IMR Press / JOMH / Special Issues / psychological_stress

The Relationship between Psychological Stress, Burnout and Dissatisfaction: Career Decisions and Decision-Making Processes in Men of All Ages

Submission deadline: 15 February 2023
Special Issue Editors
  • Luis Miguel Dos Santos, EdD
    Endicott College, Woosong University, Daejeon, Republic of Korea
    Interests: burnout; career decision; decision-making process; men’s health; psychological stress; workforce management; well-being
  • Ching Ting Tany Kwee, MSc
    The University of New South Wales, Sydney, Australia
    Interests: decision-making process; psychological disorder; stress; well-being
  • Ho Fai Lo, MSc
    The University of Chichester, Chichester, UK
    Interests: burnout; male medical staff workforce management; male nursing educator; male nursing student; men in nursing; stress; well-being
Special Issue Information

Dear Colleagues,

Psychological stress, burnout and dissatisfaction can significantly impact the career decisions and decision-making processes of many people, and in particular working-aged men (i.e., 18–65 years old) who are the family breadwinners in many sociocultural backgrounds and communities. While financial considerations and personal interests are clearly factors in career decisions and decision-making processes, psychological stress, burnout and dissatisfaction with internal understanding and beliefs also play major roles, regardless of geographic location and sociocultural background.

In addition to traditional working-aged men, underage children, teenagers, and retirees are part of the workforce in many countries, both legally and illegally. However, the current knowledge base is focused mainly on the legal actions, social behaviors, social movements, and human rights of these groups of people. There is a lack of studies regarding their psychological stress, burnout, dissatisfaction, career decisions, and decision-making processes. Therefore, it is important to conduct research studies to address these significant knowledge gaps.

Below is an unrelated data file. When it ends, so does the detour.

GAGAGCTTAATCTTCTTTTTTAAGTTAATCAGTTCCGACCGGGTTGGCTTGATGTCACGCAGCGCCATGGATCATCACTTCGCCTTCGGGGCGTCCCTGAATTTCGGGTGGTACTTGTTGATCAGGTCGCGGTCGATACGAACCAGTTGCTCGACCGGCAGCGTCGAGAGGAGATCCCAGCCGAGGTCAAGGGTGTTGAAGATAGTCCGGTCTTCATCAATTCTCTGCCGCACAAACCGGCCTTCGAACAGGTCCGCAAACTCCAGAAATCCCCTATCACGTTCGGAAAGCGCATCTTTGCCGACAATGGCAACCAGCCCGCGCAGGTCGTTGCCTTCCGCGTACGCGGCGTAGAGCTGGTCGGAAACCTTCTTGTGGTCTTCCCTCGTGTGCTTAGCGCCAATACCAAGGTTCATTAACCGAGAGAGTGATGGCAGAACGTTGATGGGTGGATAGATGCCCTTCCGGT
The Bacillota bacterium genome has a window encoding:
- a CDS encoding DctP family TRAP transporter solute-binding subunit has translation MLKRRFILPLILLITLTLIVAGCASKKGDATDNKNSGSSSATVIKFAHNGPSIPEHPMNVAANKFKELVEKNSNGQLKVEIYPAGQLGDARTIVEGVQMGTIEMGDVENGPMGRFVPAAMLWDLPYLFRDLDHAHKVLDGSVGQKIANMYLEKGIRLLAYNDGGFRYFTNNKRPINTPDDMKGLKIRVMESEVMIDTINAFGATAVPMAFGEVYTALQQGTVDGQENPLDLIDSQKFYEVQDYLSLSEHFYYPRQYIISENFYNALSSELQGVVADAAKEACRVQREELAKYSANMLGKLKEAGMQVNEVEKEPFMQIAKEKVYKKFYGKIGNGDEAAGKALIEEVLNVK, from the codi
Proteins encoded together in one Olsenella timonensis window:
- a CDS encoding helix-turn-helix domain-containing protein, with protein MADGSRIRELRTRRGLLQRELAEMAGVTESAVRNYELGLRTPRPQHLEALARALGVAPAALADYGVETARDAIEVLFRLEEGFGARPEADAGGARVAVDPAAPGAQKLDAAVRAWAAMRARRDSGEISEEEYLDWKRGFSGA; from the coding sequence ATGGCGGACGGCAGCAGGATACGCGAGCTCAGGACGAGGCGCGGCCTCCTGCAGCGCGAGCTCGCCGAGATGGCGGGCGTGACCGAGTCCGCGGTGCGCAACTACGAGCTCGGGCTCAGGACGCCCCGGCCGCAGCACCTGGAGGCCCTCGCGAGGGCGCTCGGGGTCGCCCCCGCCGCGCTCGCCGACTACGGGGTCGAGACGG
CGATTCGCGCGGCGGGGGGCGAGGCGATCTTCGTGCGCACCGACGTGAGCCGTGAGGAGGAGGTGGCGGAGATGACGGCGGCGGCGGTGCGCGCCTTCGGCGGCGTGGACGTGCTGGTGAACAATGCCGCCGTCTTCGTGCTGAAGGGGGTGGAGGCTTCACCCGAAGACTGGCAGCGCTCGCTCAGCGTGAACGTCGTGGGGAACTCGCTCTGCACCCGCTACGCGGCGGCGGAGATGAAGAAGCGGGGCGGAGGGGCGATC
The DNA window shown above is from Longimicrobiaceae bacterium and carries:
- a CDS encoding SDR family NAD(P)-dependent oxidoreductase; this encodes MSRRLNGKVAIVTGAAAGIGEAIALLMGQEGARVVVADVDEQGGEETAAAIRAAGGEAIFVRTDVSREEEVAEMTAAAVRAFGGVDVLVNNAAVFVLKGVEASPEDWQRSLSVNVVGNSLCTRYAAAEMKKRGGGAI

This special issue aims to provide a platform for researchers and scholars to publish original studies, literature reviews, case studies and commentaries in the abovementioned areas. Qualitative, quantitative, and mixed-method studies are all welcome.

Dr. Luis Miguel Dos Santos, Mr. Ching Ting Tany Kwee and Mr. Ho Fai Lo

Guest Editors

Keywords
age
bullying
burnout
discrimination
dissatisfaction
career decision
decision-making process
psychological stress
retiree
sense-making process
stress
teenager
underage children
well-being
workforce
working-aged men
Manuscript Submission Information

Manuscripts should be submitted via our online editorial system at https://www.jomh.org by registering and logging in to this website. Once you are registered, click here to start your submission. Manuscripts can be submitted now or up until the deadline. All papers will go through peer-review process. Accepted papers will be published in the journal (as soon as accepted) and meanwhile listed together on the special issue website. Research articles, reviews as well as short communications are preferred. For planned papers, a title and short abstract (about 100 words) can be sent to the Editorial Office to announce on this website.

Submitted manuscripts should not have been published previously, nor be under consideration for publication elsewhere (except conference proceedings papers). All manuscripts will be thoroughly refereed through a double-blind peer-review process. Please visit the Instruction for Authors page before submitting a manuscript. The Article Processing Charge (APC) in this open access journal is 1500 USD. Submitted manuscripts should be well formatted in good English.

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